The age of consent for a clinical trial is 16 in Texas and 18 in most other states. However, in Minnesota, a pregnant or married person of any age is legally eligible. Welcome to the sometimes bewildering maze of disparate state laws governing good clinical practice (GCP) in trials across the country.
“Practitioners don’t always realize there is such a wide discrepancy” in some state laws, says Paul Below, principal clinical research specialist with Astora Women’s Health. “Or, if they know, they don’t always know where to get the precise information for a particular state.”
Broadly speaking, California, Florida, and Texas are the toughest states in terms of requirements meant to ensure patient protection and oversee informed consent. “That’s partially because the biggest states tend to have the most infrastructure” to monitor and regulate clinical trials, Below says. Some of the widest gaps between requirements in different states revolve around protections for relatively more vulnerable patient populations, such as those who are incapacitated, suffer from mental illness, or are in prison, he adds.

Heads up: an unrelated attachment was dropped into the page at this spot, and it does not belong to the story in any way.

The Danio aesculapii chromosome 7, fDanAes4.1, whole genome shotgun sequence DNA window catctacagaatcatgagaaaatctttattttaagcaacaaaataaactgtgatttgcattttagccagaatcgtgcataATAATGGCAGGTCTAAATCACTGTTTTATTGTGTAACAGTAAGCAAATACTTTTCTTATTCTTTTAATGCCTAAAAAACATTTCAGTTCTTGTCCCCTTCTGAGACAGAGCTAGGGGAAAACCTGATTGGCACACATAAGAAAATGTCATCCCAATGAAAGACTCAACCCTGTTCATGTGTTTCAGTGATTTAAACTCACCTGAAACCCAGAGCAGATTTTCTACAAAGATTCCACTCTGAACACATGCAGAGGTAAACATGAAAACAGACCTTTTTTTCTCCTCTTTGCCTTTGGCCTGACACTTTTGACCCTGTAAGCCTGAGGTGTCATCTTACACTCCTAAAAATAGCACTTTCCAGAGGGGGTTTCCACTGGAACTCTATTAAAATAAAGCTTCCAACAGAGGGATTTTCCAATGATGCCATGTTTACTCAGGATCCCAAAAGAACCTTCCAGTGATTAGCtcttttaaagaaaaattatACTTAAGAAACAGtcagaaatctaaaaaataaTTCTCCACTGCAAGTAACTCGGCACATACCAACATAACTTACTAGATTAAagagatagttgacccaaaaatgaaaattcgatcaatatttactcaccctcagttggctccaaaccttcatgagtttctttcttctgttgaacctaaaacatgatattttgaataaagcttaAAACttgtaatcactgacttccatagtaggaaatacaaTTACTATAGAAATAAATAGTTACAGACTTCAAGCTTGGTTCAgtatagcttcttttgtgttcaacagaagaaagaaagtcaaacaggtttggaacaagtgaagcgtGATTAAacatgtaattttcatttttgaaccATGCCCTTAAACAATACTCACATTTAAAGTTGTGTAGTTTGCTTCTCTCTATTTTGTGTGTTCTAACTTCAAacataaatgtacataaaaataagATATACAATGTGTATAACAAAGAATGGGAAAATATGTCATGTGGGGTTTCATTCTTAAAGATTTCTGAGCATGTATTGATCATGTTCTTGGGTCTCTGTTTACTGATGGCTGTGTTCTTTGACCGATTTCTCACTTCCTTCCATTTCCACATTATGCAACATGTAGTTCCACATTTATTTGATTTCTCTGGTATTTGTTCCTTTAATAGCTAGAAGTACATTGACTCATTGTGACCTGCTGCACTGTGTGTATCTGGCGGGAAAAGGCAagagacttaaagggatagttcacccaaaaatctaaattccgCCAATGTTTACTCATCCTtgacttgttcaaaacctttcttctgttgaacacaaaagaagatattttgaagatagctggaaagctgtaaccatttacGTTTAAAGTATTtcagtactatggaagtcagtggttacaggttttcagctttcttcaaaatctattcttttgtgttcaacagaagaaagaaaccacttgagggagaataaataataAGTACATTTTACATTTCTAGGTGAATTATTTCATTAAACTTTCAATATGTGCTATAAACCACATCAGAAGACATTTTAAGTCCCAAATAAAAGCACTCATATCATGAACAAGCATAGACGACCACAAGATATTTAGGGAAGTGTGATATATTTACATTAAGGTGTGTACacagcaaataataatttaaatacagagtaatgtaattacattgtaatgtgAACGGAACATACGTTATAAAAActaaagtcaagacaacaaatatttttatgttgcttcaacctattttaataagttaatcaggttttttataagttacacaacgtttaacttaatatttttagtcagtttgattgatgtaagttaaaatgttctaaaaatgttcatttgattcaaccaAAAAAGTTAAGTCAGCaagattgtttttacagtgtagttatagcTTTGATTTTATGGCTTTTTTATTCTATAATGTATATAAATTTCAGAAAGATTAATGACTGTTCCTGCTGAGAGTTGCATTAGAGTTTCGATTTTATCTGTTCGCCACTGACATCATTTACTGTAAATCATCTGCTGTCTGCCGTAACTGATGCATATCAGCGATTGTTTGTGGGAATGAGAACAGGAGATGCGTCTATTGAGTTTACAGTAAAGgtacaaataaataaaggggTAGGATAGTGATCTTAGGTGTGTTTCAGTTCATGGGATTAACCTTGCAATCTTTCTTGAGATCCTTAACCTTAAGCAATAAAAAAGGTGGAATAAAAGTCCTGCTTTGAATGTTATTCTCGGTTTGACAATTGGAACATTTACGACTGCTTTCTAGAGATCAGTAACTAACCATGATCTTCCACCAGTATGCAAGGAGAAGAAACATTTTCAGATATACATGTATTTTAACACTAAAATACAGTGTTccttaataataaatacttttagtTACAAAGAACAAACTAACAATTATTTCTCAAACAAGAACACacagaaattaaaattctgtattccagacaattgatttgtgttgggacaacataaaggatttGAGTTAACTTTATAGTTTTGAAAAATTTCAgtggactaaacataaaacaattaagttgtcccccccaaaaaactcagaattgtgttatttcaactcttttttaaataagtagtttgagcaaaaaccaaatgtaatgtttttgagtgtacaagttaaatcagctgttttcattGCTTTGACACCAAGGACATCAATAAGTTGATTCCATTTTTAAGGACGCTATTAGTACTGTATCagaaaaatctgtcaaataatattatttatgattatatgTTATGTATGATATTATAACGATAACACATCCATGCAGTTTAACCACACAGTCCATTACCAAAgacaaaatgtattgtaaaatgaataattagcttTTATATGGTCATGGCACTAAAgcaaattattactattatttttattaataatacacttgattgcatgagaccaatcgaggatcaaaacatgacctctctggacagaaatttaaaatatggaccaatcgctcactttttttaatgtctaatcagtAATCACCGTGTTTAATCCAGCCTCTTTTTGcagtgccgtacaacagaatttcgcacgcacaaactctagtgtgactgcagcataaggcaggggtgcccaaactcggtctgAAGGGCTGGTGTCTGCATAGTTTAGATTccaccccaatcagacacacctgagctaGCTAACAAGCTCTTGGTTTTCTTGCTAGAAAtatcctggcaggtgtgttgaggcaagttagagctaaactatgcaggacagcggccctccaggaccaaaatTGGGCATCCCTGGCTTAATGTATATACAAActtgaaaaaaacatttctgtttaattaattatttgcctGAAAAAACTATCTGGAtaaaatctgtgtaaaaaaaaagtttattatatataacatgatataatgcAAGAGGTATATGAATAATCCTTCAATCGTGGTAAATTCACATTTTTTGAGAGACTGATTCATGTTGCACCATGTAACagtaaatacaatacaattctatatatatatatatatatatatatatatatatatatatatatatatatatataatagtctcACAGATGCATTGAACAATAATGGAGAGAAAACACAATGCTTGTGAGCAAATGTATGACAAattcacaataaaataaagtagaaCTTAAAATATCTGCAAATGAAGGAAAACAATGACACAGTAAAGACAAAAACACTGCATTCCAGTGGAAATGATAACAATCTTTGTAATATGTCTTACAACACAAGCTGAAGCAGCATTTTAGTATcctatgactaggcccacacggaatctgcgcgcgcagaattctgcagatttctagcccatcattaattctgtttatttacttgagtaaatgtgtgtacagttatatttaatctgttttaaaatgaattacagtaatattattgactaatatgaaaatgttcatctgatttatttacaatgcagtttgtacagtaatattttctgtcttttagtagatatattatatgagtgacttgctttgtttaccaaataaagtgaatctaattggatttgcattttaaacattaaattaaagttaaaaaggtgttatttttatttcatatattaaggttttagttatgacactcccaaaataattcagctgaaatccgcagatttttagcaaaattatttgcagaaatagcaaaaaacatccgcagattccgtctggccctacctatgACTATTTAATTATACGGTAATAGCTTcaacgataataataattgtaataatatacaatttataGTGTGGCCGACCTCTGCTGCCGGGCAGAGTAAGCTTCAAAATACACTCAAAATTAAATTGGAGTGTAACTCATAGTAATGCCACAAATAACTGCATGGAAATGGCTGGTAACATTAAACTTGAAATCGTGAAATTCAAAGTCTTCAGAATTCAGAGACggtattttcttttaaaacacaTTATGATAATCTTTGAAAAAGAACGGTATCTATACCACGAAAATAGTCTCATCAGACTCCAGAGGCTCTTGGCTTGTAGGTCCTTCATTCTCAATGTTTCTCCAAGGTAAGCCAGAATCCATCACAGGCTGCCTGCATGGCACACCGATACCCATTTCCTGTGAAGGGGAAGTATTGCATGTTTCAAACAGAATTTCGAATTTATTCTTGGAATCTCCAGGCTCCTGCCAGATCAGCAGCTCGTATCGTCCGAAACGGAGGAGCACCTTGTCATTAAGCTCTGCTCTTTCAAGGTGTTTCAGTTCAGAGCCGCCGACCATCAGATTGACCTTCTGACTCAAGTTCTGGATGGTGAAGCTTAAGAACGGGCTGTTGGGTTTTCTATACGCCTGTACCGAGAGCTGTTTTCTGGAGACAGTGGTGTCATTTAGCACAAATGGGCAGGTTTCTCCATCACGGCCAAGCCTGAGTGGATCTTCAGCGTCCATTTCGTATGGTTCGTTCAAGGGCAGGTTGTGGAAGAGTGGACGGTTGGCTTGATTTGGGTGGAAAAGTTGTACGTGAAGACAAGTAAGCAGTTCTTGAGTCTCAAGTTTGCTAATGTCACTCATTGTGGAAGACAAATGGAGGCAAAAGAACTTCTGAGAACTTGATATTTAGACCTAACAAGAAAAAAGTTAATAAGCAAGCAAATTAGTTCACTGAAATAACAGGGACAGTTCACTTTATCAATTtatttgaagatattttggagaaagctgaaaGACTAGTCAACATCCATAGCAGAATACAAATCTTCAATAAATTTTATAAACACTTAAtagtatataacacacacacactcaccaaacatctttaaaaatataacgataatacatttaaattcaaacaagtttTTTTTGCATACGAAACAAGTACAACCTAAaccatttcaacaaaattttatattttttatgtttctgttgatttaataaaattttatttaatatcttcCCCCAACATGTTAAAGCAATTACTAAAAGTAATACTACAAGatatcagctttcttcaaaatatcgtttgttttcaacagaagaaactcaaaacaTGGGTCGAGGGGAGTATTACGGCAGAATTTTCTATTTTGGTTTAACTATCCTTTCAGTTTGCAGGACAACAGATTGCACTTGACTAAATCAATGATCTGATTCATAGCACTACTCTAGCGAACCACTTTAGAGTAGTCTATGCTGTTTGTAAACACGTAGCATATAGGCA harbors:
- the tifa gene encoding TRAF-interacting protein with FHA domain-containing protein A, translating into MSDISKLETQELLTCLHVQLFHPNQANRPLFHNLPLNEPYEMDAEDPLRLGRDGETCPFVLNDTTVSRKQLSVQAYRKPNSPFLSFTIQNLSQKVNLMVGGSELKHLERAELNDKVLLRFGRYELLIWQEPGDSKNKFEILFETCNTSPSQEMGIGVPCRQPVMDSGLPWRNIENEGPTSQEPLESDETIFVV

“These nuances aren’t defined by the Food and Drug Administration,” Below noted. Further, it’s particularly complicated to navigate different GCP requirements when dealing with drugs or devices related to Alzheimer’s disease or studies involving children.
Below will lead an ACRP webinar focusing on disparate informed consent requirements in states across the country, State Laws that Impact Good Clinical Practice: Focus on Informed Consent, May 4, 2016.